Tuesday, November 02, 2004
"Year by year," he writes, "the American electorate becomes (in the European meaning of the term) more 'liberal' — that is, more committed to liberty, less willing to heed elite opinion, and a little more religious and 'traditional' in their moral ideals. Put another way, they become less like France. Less social democratic, less bewitched by the Left."
Novak mentions the "the optimism and energy of the 'conservative' movement for change," a phrase which astutely points out the confused nature of the terms liberal and conservative in the United States at this time. He makes a point with which we strenuously agree: that many people now called by one or the other of these terms actually would be better described by the other.
That is, many if not most people whom today's conservatives condemn as liberal are in fact either radicals (strongly dismissive of present institutions and realities) or real conservatives (people who want to preserve and perhaps extend the current welfare state, sexual revolution, national secularization, and the like; are elitist in nature; and approve of heritable social status and advantages, usually taking the form of race or sexual categorization). These latter individuals are quite conservative by termperament. Likewise, many if not most self-described contemporary American conservatives are actually liberal by both temperament and politics, hungry for reform of the very things the Left wants to preserve. (The most notable exception are the Buchanan American Conservative group, many of whom I would suggest are in fact radicals of the Right.)
Novak's article strongly shows what we believe to be the real value of the term liberal, which we see as a label not to be shunned but one to be embraced. (See my initial post for this site, from October 18 of this year, "Why the Reform Club . . . ," available here.) In the United States today, Liberal most aptly describes a rather large group of people on the Right, and very few indeed on the Left.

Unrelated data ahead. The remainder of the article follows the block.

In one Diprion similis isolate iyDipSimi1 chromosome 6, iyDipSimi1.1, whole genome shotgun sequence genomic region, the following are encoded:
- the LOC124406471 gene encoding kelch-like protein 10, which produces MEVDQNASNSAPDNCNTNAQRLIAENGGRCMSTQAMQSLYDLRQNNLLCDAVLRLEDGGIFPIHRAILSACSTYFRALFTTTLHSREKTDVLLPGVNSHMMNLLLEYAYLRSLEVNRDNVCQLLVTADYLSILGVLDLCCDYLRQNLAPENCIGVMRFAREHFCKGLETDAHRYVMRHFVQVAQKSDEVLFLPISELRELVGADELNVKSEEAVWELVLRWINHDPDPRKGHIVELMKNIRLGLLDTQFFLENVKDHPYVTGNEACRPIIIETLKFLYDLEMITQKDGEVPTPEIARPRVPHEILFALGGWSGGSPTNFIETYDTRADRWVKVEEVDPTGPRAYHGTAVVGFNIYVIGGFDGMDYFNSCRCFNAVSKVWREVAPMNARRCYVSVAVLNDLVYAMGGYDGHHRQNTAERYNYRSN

Novak's article is a very thoughtful and comprehensive analysis in the brief span of a couple thousand words, well worth reading.
Monday, November 01, 2004
The notion that NAFTA caused unemployment in Ohio has bee repeatedly retold by Rep. Marci Kaptur of Toledo, since NAFTA was enacted in 1993. Yet unemployment in Ohio was cut in half during the first 8 years of NAFTA, falling from 7 percent in January 1993 to 4.4 percent two years later, then to 3.6 percent by March 2001.
Mexico accounted for nearly 11 percent of our imported merchandise last year, but some $15 billion of that was oil. Mexico accounted for a larger 13.7 percent share of U.S. exports. Canada accounted for a much larger 17.6 percent of U.S. imports, yet Canada’s unemployment rate is 7.1 percent, obviously higher than Ohio.
The notion that Ohio lost jobs to China is also widely believed in Ohio’s steel towns. Yet U.S. exports of steel mill products to China last year exceeded $442 million. China’s growing demand also greatly increased the price of steel, much to the benefit of midwestern steel companies. China imported 43 million metric tons of steel last year – and exported very little.